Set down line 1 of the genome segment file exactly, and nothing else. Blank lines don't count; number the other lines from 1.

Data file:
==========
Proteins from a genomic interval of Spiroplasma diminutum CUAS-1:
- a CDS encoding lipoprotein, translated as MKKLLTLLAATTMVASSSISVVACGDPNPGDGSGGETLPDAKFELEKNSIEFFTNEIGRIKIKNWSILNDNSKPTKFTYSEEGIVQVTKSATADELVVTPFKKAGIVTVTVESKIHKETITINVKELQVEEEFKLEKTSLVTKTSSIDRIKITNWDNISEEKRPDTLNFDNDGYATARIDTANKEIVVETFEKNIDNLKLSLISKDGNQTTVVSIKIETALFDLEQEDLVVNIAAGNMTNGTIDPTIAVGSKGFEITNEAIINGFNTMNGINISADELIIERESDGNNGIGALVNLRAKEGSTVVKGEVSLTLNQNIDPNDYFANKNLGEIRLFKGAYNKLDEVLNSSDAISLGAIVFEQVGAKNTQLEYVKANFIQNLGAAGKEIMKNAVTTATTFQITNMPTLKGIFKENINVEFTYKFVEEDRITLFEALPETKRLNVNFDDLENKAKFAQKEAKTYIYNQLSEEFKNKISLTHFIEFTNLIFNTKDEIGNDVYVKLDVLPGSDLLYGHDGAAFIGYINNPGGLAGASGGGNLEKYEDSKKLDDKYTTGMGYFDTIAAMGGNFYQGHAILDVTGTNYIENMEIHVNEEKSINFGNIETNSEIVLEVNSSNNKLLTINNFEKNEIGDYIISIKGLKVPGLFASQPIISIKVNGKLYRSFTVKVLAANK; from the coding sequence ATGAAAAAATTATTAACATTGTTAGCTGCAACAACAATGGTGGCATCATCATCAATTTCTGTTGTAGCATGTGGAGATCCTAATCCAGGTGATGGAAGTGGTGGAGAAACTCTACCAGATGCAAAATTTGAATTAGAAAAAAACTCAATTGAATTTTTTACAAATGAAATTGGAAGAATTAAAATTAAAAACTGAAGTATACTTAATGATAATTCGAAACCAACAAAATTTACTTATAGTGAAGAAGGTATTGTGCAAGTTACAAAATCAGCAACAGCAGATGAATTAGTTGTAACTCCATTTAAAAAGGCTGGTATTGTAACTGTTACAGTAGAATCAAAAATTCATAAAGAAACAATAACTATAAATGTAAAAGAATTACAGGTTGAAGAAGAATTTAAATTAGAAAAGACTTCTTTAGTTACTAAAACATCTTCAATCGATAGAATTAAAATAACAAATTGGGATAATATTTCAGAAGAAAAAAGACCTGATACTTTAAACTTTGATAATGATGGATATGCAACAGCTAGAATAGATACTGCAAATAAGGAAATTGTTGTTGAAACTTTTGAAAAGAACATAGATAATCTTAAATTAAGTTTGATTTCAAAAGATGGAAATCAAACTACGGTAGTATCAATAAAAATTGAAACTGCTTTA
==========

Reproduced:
Proteins from a genomic interval of Spiroplasma diminutum CUAS-1: